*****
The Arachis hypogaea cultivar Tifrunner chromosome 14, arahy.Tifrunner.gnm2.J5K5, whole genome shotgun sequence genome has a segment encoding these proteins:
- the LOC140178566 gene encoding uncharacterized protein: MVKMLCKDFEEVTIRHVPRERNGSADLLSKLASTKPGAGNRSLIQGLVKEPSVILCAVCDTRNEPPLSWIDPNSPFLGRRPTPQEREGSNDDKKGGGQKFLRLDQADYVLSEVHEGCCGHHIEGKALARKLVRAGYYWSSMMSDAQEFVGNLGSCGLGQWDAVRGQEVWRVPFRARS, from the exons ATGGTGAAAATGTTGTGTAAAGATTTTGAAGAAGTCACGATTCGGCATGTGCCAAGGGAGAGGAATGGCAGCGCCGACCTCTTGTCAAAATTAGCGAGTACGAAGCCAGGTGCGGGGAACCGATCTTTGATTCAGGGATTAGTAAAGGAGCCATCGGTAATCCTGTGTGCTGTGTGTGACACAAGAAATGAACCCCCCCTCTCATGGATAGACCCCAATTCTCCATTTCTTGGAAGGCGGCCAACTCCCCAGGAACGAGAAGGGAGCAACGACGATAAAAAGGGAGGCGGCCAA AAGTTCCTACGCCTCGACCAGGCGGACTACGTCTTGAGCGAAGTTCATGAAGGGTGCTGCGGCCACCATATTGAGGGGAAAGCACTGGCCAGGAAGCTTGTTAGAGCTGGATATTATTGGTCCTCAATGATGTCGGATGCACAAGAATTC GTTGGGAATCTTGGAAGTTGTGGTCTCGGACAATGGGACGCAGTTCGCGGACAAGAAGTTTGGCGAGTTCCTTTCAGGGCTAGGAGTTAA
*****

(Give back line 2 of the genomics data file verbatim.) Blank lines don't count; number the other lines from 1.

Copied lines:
- the LOC140178566 gene encoding uncharacterized protein: MVKMLCKDFEEVTIRHVPRERNGSADLLSKLASTKPGAGNRSLIQGLVKEPSVILCAVCDTRNEPPLSWIDPNSPFLGRRPTPQEREGSNDDKKGGGQKFLRLDQADYVLSEVHEGCCGHHIEGKALARKLVRAGYYWSSMMSDAQEFVGNLGSCGLGQWDAVRGQEVWRVPFRARS, from the exons ATGGTGAAAATGTTGTGTAAAGATTTTGAAGAAGTCACGATTCGGCATGTGCCAAGGGAGAGGAATGGCAGCGCCGACCTCTTGTCAAAATTAGCGAGTACGAAGCCAGGTGCGGGGAACCGATCTTTGATTCAGGGATTAGTAAAGGAGCCATCGGTAATCCTGTGTGCTGTGTGTGACACAAGAAATGAACCCCCCCTCTCATGGATAGACCCCAATTCTCCATTTCTTGGAAGGCGGCCAACTCCCCAGGAACGAGAAGGGAGCAACGACGATAAAAAGGGAGGCGGCCAA AAGTTCCTACGCCTCGACCAGGCGGACTACGTCTTGAGCGAAGTTCATGAAGGGTGCTGCGGCCACCATATTGAGGGGAAAGCACTGGCCAGGAAGCTTGTTAGAGCTGGATATTATTGGTCCTCAATGATGTCGGATGCACAAGAATTC GTTGGGAATCTTGGAAGTTGTGGTCTCGGACAATGGGACGCAGTTCGCGGACAAGAAGTTTGGCGAGTTCCTTTCAGGGCTAGGAGTTAA